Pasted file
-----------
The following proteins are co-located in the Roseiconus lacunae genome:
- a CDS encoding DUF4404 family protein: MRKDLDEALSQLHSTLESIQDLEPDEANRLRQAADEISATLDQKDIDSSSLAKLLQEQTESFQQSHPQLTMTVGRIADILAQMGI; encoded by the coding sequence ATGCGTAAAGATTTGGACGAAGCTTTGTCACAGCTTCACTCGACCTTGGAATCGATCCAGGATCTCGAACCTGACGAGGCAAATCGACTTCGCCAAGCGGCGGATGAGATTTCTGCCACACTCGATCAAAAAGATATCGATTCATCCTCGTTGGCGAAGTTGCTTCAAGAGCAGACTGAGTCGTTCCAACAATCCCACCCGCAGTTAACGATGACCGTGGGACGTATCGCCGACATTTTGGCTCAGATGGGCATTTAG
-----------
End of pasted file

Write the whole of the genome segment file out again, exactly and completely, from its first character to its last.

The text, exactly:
The following proteins are co-located in the Roseiconus lacunae genome:
- a CDS encoding DUF4404 family protein: MRKDLDEALSQLHSTLESIQDLEPDEANRLRQAADEISATLDQKDIDSSSLAKLLQEQTESFQQSHPQLTMTVGRIADILAQMGI; encoded by the coding sequence ATGCGTAAAGATTTGGACGAAGCTTTGTCACAGCTTCACTCGACCTTGGAATCGATCCAGGATCTCGAACCTGACGAGGCAAATCGACTTCGCCAAGCGGCGGATGAGATTTCTGCCACACTCGATCAAAAAGATATCGATTCATCCTCGTTGGCGAAGTTGCTTCAAGAGCAGACTGAGTCGTTCCAACAATCCCACCCGCAGTTAACGATGACCGTGGGACGTATCGCCGACATTTTGGCTCAGATGGGCATTTAG